– One or two wrist bracelets containing a wireless connection to the above for interface purposes. Think iWatch-enhanced, as these would be flexible metal with a polished surface acting as a touch screen. Each bracelet comes in five or 7.5 centimetre widths and has an effective screen height of up to fifteen centimetres, depending on the circumference of the user’s wrist. Rotating the bracelet on the wrist provides a brand new gesture, as does moving one’s entire arm about in one of several manners. (e.g. hand in the air to ask a question of Siri, hand out sideways to generate a communications handshaking protocol, hand behind the back to request that a web site respect privacy, and so on);
– the aforementioned eyeglasses (eye implants are a later iteration), but done in Ruby “glass”, not sapphire. Interviewed earlier this week by the Spy, iTim commented “I’ve always looked at the world through rose-coloured glasses, so why change now?” A thinly deposited diamond surface as in the Spy’s first novel, The Peace is a bit of a technological stretch as yet;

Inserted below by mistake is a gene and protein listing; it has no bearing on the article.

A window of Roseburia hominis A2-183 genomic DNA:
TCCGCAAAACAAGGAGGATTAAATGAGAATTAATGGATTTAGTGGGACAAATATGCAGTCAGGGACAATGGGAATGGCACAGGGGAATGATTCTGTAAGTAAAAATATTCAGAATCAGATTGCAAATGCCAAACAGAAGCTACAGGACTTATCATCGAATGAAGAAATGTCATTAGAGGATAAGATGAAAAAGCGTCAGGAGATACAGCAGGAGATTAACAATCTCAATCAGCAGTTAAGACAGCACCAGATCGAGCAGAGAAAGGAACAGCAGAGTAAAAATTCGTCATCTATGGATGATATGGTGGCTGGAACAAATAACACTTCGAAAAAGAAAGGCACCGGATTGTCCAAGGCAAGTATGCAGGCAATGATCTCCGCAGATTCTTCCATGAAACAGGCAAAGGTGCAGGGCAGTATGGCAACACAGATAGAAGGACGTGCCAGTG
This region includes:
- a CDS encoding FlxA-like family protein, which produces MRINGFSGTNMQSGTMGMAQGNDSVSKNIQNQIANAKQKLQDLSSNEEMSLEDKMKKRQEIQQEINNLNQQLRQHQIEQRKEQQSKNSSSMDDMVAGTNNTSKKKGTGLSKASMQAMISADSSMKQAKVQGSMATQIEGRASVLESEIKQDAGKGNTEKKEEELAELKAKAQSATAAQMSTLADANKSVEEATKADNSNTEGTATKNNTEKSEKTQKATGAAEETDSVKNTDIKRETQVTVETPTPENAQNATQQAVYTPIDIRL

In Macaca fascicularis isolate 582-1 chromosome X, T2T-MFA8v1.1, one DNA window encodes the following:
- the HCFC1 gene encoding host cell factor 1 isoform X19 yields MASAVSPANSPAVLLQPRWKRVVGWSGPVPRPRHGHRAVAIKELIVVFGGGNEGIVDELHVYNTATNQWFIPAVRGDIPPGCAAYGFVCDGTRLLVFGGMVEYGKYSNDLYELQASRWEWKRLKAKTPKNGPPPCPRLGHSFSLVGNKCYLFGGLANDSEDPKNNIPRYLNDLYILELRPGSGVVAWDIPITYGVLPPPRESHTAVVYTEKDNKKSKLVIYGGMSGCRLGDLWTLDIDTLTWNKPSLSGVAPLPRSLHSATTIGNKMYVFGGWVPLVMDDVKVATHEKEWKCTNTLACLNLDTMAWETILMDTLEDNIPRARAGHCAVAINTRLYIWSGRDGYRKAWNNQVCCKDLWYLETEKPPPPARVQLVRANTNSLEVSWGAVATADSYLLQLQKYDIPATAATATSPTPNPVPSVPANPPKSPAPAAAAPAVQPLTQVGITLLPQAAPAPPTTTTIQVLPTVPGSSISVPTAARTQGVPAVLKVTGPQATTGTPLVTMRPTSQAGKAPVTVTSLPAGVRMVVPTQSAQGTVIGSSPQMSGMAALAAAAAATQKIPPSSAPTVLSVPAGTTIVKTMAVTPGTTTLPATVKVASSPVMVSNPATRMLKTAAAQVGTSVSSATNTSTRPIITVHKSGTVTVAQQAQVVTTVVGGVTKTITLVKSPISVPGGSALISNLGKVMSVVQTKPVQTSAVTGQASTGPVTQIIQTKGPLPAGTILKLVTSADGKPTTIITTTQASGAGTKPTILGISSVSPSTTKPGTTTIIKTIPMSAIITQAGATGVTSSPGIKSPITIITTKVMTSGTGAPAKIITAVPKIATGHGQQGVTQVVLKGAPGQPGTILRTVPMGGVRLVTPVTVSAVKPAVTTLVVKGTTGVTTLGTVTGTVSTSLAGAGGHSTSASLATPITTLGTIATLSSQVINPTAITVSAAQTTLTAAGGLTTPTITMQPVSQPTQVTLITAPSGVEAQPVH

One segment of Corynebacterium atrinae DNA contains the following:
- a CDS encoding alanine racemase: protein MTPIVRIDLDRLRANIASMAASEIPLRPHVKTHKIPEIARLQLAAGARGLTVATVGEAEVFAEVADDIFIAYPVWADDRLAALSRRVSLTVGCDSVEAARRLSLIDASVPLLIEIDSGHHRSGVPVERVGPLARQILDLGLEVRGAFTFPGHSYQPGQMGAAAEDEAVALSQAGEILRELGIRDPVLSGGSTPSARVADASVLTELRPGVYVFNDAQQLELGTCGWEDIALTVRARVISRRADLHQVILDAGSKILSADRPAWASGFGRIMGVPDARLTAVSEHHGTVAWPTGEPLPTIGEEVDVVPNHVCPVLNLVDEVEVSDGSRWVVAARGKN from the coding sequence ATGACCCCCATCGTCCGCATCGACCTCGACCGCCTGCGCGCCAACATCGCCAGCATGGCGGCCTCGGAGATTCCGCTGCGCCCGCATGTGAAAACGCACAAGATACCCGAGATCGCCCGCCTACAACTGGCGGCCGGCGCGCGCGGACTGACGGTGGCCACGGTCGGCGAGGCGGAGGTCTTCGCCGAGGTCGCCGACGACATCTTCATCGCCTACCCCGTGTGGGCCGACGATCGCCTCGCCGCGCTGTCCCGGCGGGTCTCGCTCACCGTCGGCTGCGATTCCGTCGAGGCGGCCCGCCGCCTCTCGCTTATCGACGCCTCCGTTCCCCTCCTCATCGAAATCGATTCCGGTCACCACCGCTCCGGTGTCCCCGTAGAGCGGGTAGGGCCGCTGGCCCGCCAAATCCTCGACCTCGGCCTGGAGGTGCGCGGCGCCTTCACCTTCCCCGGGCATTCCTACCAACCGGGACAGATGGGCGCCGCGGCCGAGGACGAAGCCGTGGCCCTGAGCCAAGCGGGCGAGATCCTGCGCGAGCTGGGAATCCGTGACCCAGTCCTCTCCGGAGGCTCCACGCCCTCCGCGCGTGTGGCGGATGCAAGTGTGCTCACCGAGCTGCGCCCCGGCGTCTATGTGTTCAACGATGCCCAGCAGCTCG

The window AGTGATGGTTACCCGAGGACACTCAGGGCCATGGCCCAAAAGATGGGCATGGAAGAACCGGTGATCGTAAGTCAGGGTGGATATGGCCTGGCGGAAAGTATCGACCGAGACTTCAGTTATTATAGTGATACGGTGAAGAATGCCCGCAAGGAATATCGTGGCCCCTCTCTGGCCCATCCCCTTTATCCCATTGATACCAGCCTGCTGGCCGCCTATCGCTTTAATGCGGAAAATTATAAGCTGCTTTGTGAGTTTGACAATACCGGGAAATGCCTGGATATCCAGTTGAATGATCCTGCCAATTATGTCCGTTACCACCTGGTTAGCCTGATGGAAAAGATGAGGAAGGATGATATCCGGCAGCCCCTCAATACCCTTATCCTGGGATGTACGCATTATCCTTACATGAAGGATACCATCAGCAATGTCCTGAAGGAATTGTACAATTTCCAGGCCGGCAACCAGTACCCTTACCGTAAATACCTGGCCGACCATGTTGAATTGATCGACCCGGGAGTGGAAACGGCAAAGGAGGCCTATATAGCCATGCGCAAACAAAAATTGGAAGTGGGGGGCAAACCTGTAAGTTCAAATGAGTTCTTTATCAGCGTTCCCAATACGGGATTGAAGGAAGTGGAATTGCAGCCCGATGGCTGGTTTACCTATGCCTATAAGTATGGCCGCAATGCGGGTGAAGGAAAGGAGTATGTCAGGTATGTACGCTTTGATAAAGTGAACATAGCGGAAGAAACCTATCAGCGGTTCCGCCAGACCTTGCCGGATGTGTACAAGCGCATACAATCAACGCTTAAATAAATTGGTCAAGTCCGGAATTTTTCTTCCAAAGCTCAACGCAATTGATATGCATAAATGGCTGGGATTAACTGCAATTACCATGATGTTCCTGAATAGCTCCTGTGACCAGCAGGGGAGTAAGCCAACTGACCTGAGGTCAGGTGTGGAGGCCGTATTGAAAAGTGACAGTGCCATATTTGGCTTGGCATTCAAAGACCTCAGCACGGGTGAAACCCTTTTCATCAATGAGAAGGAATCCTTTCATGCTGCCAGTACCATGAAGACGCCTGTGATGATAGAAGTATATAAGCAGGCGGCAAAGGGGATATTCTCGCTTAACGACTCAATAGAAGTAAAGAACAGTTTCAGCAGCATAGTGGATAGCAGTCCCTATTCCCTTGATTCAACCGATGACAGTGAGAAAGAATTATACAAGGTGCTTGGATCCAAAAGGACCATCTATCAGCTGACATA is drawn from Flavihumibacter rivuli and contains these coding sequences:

– the likewise aforementioned throat mike and ear buds, connected wirelessly to the main machine via a very personal LAN;
– Apple will release the package with limited, pre-packaged, and non-upgradable storage in 16, 32, and 64G models only, in a variety of screen sizes from zero to 22cm, with a price point comparable to current iPhones and iPads, and in 4G and Wi-Fi-only models. The base unit will be available separately for a discount, and all current iPhone, iPad, and iPodTouch devices will be dropped from the lineup. As AppleTV will be incorporated, that separate box may be dropped sooner rather than later. Personal proximity to one’s home theatre will be sufficient to communicate input and output over with it.
The Spy has learned that in addition to the base and enhanced configurations detailed above, two significant upgrades will be available–in case the reader’s appetite for this kind of thing is insufficiently whetstoned thus far.